Below are pictures of the brontosaurus (minus the head and neck) being sandblasted. The work was done by Dry Ice Blasting by Advanced Indoor Air Quality. The company does all manner of sandblasting, working on walls, houses, and cars. According to the workers, they often are called upon to clean up old pieces of art to be repainted. They blasted the surface of the metal with Black Beauty Abbrasive, made from coal. Once the paint is removed, the bare metal surface can be primed and painted.
Sculpture on loan from the James T. Gary Foundation, courtesy of Kafi Benz, studio director, Jim Gary’s Twentieth Century Dinosaurs (www.kafi-benz.com) ]
Tillie may have survived the wrecking ball in Asbury Park, but preservationists are beginning to worry that the 16-ton grinning icon could meet its end in storage before developers find a use for it. Packed into makeshift sheds on sewage-treatment plant property beside the Atlantic Ocean, the painted images may be in danger of decay, critics say. They point out one of the sheds blew apart over the winter and had to be replaced.
The grassroots organization that saved the image of the toothy cartoon carnival barker when the historic Palace Amusements was demolished five years ago is pressing the city and its oceanfront developers to abide by a state permit by giving Tillie a better storage place — and more respect.
But with construction projects in Asbury Park taking a hit from the foundering economy, Tillie is low on the list of priorities, prompting an appeal for Gov. Jon Corzine’s intervention.
“After 1,000 days of trying, our organization has exhausted all available avenues within Asbury Park to resolve this dispute,” Bob Crane, president of Save Tillie Inc., wrote in an April 26 letter to the governor. “We no longer believe any resolution is possible in the city.”
Formed in 1999, Save Tillie unsuccessfully fought to preserve Palace Amusements, which has been featured in several movies and a few episodes of “The Sopranos.” It was frequently mentioned in songs by Bruce Springsteen, whose musical career was nurtured in Asbury Park.
But the group was successful in convincing the city and developers to preserve sections of the building, part of which dated to 1888. When the Palace was razed five years ago, crews first removed a 16-by-10-foot section of cinder-block wall with Tillie’s image and two 10-by-10-foot portions with bumper car murals.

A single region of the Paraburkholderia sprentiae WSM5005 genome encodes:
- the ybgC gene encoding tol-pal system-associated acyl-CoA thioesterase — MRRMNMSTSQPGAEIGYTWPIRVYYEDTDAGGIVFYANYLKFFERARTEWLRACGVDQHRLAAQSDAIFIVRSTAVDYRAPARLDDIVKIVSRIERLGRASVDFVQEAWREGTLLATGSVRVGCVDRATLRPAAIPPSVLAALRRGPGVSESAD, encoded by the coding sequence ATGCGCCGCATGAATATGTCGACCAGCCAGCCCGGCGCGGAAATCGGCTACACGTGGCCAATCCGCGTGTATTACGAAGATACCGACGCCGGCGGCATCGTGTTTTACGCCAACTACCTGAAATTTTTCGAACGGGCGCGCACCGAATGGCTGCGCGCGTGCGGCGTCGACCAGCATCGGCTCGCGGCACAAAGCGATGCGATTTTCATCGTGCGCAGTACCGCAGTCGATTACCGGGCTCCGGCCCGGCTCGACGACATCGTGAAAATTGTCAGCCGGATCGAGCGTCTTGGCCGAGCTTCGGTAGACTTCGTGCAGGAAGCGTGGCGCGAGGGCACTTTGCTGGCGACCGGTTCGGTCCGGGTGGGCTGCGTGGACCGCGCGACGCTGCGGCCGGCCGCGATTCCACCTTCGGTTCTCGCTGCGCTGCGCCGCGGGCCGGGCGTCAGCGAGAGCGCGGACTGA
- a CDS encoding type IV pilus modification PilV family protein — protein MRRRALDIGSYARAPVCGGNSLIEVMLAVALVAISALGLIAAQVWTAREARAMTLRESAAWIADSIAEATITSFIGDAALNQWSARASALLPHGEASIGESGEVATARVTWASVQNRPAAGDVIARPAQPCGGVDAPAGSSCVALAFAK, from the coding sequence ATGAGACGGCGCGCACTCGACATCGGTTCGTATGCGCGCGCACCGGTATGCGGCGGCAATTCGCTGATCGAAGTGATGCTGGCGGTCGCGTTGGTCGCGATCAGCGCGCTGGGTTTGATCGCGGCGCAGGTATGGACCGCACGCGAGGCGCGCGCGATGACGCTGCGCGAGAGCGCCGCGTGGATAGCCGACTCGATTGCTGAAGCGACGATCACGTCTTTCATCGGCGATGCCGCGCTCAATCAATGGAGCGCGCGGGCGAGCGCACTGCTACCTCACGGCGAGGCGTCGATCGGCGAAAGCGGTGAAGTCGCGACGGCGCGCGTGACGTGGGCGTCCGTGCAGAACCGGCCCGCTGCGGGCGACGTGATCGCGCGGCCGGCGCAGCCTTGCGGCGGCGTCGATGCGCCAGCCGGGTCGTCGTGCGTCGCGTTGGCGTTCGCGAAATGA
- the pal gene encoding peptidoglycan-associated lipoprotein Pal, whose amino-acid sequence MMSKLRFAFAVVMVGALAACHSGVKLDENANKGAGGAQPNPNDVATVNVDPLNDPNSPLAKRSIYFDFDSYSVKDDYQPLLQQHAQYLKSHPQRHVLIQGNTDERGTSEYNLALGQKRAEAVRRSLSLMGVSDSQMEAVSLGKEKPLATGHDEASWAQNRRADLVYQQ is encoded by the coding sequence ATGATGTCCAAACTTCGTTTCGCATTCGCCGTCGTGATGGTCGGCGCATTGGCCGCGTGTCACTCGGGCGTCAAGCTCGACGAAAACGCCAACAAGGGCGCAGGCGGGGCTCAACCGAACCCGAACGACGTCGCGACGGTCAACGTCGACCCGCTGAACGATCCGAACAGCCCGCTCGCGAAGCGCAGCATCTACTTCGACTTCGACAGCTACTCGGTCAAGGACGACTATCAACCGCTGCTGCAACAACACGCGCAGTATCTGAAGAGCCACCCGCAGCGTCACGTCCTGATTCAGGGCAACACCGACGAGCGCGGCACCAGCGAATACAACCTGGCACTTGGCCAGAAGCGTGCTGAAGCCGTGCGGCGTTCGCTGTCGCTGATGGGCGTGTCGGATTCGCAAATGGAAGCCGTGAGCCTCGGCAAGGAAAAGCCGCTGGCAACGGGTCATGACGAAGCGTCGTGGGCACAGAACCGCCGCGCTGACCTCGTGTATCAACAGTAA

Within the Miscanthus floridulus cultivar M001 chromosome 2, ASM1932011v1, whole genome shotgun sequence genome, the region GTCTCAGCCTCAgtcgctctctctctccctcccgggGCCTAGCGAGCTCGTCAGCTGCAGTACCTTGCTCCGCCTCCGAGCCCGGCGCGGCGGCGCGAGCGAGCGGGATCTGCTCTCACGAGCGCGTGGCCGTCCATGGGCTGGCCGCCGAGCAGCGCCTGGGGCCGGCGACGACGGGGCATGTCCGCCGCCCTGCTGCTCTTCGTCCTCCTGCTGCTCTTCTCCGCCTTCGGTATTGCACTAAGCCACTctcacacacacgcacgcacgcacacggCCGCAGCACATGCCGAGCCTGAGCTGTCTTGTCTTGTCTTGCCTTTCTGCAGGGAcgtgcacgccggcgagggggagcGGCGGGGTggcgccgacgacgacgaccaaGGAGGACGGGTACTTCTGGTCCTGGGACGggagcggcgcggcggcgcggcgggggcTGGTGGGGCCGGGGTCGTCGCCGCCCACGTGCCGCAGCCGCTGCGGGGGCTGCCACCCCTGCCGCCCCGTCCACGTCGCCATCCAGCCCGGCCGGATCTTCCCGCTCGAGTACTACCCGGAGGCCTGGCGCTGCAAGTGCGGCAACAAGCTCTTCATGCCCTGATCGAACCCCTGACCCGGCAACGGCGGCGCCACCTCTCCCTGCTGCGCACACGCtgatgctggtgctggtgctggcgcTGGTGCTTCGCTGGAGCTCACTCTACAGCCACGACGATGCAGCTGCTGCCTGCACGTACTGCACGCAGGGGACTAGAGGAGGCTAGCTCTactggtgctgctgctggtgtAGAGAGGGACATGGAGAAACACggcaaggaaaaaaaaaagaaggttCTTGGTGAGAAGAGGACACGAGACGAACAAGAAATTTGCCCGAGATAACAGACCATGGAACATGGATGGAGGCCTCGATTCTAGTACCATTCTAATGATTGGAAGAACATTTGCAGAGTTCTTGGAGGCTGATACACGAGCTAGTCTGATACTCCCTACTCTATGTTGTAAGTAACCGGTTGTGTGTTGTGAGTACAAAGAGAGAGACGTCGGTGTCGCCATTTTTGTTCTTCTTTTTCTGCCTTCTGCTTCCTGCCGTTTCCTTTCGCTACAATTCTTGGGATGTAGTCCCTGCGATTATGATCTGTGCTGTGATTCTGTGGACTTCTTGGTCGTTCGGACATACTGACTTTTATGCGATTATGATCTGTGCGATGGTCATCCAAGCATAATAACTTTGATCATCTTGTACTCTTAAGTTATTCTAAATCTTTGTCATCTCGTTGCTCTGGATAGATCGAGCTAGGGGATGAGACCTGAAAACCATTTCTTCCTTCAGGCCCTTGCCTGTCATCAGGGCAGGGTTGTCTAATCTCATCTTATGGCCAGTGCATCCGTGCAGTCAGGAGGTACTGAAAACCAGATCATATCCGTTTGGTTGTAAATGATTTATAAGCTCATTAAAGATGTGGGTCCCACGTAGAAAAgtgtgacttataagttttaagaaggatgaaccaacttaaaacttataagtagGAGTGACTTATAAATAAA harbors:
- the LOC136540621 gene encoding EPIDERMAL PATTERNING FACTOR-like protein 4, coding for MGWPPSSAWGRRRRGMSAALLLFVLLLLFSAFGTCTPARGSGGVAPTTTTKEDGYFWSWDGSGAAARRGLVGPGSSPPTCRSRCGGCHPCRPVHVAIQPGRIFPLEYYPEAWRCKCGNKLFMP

The sections were cited in a state Coastal Area Facility Review Act (CAFRA) permit, which requires the city and developers to preserve them until they are incorporated into a luxury hotel that has yet to be built on the former Palace site at Cookman and Kingsley avenues.
Though it was supposed to be a temporary arrangement, those images, which adorned the building for about 30 years before it shut down in 1988, have spent the past five years in a storage shed on the grounds of the city’s sewage treatment plant a few dozen feet from the ocean. Without proper ventilation and a sound roof, the murals risk damage from mold and water, Crane said.
He’s urged developers to move the murals. The state Department of Environmental Protection vowed to ensure the city and developers complied with the permit. The city had set an Aug. 1, 2006, deadline for moving Tillie and the other murals.
Gary Mottola, chief operating officer for boardwalk redeveloper Madison Marquette, said he’s unsure of Tillie’s future. In the recession, developers are prioritizing their projects, and he’s not certain where Tillie fits.
“Tillie’s not an isolated thing. There are a number of things about the redevelopment that have to be revisited,” Mottola said. “Right now, Tillie is one of a lot of issues that need to be thought about in terms of how we take this waterfront.”Outside the sentiment for Tillie by some preservationists, there is nothing historically significant about the wall, he said, noting it could be recreated with materials purchased in any home-improvement store.
Even before the murals were preserved, they were chipping and peeling. Any restoration, Mottola said, would most likely entail removing the images from the cinder blocks, because they are decorated with lead-based paint now considered hazardous.